The Upper Tribunal found that Mr Burns was personally culpable for the Advice failings and did not accept that such processes, governance and systems and controls were the responsibility of one of his co-directors. The Upper Tribunal noted that the directors of TMI had operated within silos according to their expertise but held that it was not open to Mr Burns to delegate his individual responsibility as a director for matters such as compliance to a more expert Board member. This did not absolve Mr Burns or the other members of the board from responsibility for obtaining a sufficient understanding of the business, and that each director had a clear obligation to provide a challenge to the actions of other individual directors. It was made clear that those who consider themselves unequal to acquiring the necessary expertise should not accept the board appointment. It was also noted that it was open to TMI to seek legal advice on whether its advice model was compliant.
The Upper Tribunal concluded that Mr Burns had not taken reasonable steps to put in place the necessary systems and controls or ensure such systems were reasonably robust in breach of Statement of Principle 7. Despite the fact that Mr Burns no longer acted as an investment adviser, the Upper Tribunal considered that he had sufficient knowledge and experience of the industry to make an assessment about whether there was an issue in relation to treating customers fairly.
(c) Conflicts of interest
In relation to the Conflicts failing, the Upper Tribunal considered that as a director and shareholder of TMAI Mr Burns would benefit financially if the customer was advised to transfer their pension into a SIPP in which an alternative investment would be held. Mr Burns therefore had an interest in the outcome of the advice TMI was giving customers referred to it by TMAI, which was separate and distinct from the customer’s interest in the same advice. Mr Burns’ position that TMI advisers were remunerated regardless of their advice, that he disclosed potential conflicts to customers verbally, and that his co-director was responsible for the advice model, failed to convince the Upper Tribunal that conflicts of interests were managed and disclosed appropriately. The conflict of interest concerned Mr Burns personally, was not a matter for which responsibility could be delegated and, in the Upper Tribunal’s view, was an “obvious conflict that any reasonably competent director of a regulated firm should have identified, even if he was not an expert in compliance.”
Accordingly, the Upper Tribunal found Mr Burns was personally culpable for the failure to identify that conflict of interest or manage it in breach of Statement of Principle 7.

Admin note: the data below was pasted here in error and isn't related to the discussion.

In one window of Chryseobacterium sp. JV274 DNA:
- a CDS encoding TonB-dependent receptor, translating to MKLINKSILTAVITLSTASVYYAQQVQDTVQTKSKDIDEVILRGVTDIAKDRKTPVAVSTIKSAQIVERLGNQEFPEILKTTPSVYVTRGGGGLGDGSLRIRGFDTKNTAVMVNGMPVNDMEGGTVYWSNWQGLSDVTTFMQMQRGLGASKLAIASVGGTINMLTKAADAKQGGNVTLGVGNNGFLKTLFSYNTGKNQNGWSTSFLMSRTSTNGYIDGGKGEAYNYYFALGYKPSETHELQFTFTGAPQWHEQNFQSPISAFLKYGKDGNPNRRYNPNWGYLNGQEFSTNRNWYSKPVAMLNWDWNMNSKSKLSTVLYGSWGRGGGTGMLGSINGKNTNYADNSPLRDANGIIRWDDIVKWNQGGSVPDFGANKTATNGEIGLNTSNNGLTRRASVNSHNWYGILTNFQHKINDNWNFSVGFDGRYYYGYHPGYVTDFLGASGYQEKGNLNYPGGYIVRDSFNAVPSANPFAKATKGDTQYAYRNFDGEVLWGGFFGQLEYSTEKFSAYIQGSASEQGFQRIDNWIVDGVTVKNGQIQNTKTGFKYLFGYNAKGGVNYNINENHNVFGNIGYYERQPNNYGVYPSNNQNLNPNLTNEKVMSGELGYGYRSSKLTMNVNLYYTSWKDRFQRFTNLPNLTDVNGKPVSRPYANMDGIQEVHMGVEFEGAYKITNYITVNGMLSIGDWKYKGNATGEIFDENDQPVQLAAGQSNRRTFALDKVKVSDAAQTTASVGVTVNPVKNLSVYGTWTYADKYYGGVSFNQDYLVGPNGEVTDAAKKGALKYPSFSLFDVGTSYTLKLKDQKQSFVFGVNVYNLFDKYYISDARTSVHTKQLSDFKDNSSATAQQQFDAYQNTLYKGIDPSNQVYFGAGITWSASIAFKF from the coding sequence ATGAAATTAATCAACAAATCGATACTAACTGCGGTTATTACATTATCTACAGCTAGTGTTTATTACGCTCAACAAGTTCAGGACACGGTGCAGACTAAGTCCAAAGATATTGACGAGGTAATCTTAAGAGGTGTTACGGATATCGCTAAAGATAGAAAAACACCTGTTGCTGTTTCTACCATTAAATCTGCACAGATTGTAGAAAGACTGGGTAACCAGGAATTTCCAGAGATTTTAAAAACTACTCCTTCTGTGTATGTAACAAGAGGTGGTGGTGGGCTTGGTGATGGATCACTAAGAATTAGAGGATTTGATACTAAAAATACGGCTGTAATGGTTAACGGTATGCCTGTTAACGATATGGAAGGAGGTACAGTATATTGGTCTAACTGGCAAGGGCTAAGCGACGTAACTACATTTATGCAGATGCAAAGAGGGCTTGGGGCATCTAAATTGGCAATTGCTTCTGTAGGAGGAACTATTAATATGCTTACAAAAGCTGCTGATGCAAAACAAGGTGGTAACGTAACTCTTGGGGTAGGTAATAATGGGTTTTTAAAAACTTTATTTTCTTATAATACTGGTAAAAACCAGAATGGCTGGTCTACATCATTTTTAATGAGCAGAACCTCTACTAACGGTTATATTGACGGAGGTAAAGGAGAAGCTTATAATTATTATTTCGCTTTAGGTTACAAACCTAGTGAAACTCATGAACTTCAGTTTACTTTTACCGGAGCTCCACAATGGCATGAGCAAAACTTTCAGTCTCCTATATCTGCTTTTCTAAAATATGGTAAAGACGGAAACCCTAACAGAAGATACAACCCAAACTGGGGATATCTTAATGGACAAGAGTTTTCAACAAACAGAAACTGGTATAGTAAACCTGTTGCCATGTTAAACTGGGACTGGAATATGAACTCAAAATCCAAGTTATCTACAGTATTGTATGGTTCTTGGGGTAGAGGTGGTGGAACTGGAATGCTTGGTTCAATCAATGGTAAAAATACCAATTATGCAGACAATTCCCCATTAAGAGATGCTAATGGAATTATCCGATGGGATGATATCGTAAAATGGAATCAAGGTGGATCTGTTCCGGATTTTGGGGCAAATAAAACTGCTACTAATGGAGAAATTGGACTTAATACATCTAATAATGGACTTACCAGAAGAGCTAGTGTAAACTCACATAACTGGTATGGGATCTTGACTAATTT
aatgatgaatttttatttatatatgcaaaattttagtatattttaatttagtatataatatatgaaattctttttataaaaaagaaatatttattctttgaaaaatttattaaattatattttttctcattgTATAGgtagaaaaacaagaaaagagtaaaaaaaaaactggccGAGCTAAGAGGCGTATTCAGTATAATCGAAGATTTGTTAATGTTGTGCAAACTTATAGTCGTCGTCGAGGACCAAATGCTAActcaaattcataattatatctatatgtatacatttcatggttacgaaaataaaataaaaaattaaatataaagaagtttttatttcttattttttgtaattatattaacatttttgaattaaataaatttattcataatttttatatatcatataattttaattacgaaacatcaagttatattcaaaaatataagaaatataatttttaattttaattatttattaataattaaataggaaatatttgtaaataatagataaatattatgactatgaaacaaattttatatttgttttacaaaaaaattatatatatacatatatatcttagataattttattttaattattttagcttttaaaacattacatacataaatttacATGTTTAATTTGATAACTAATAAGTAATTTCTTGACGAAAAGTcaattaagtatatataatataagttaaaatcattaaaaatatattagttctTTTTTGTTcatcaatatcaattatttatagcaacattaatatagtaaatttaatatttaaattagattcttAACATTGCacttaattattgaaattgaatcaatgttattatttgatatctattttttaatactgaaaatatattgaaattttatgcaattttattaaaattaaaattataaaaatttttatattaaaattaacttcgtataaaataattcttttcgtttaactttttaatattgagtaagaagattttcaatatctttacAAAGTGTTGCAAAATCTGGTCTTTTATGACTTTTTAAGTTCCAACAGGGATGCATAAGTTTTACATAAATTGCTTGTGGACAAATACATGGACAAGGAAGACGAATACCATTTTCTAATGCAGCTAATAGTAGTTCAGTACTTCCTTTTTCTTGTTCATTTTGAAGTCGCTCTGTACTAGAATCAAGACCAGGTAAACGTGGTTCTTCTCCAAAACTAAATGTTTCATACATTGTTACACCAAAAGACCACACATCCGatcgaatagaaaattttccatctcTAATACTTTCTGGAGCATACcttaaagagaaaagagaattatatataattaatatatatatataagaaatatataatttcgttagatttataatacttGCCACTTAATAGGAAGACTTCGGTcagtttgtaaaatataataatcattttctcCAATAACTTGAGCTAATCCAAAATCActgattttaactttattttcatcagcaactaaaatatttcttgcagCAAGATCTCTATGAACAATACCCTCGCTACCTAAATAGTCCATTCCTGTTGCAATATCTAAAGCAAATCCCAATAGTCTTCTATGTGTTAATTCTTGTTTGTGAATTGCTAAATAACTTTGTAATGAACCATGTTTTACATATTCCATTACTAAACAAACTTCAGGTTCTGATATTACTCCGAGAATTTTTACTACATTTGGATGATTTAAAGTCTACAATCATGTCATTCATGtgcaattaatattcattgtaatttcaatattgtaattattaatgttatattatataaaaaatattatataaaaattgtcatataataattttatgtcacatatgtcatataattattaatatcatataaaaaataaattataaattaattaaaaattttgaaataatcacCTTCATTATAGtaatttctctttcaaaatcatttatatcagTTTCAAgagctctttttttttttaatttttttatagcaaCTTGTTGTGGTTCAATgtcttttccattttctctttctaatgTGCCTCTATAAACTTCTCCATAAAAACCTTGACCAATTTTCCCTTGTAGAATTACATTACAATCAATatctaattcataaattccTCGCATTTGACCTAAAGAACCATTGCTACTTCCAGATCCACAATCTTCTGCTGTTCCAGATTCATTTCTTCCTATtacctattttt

Prior to the Upper Tribunal hearing, the FCA conceded during the course of case management proceedings that its case for fining Mr Burns in relation to the Advice failings was time-barred pursuant to the provisions of s 66 (4) of the Financial Services and Markets Act 2000 under which the FCA must take action by issuing a Warning Notice within three years(at the relevant time). Time runs from the first day on which the FCA knew of the misconduct or had information from which the misconduct can reasonably be inferred.
As a result of its change of position in relation to limitation during the case management stage, the FCA invited the Upper Tribunal to consider imposing a reduced penalty of £116,830 (as opposed to £233,600 sought in its Decision Notice). The Upper Tribunal severely reprimanded the FCA in relation to its “inexplicable failure” to recognise the legitimate limitation issues relating to the Advice failings but agreed with the FCA in finding that the limitation period had not expired in relation to the Conflicts failing since the FCA did not have the required level of knowledge at the relevant time.
Whilst the Upper Tribunal found that the imposition of a financial penalty on Mr Burns was appropriate because the failure to identify and manage the conflict of interest contributed significantly to customer detriment, it considered these failings to be less serious than those related to the advice issue and, as a result, reduced the penalty by more than 50% to £60,000.
Finally, it upheld the FCA’s decision to issue an order prohibiting Mr Burns from performing senior management and significant influence functions on the basis that his failure to ensure compliance with the relevant regulatory requirements demonstrated a “fundamental lack of competence and capability”.
To date compensation totalling over £55.6 million has been paid by the Financial Services Compensation Scheme (FSCS) in relation to claims upheld against TMI. This is just over half of the losses suffered by investors which FSCS estimate to be £106.5 million.
This case is the first to deal with issues surrounding the widespread “shocking…mis-selling of pensions transfers” in the financial services industry. The Upper Tribunal’s decision serves to emphasise that directors will personally be held to account where they have failed to identify and manage conflicts or take reasonable steps to discharge their responsibility for the adequacy of a firm’s systems and controls, including acquiring sufficient understanding of the business or seeking advice where appropriate and, and that such responsibility cannot be entirely devolved to others. The case also illustrates the circumstances in which unregulated investments might fall within the scope of a firm’s regulated activities.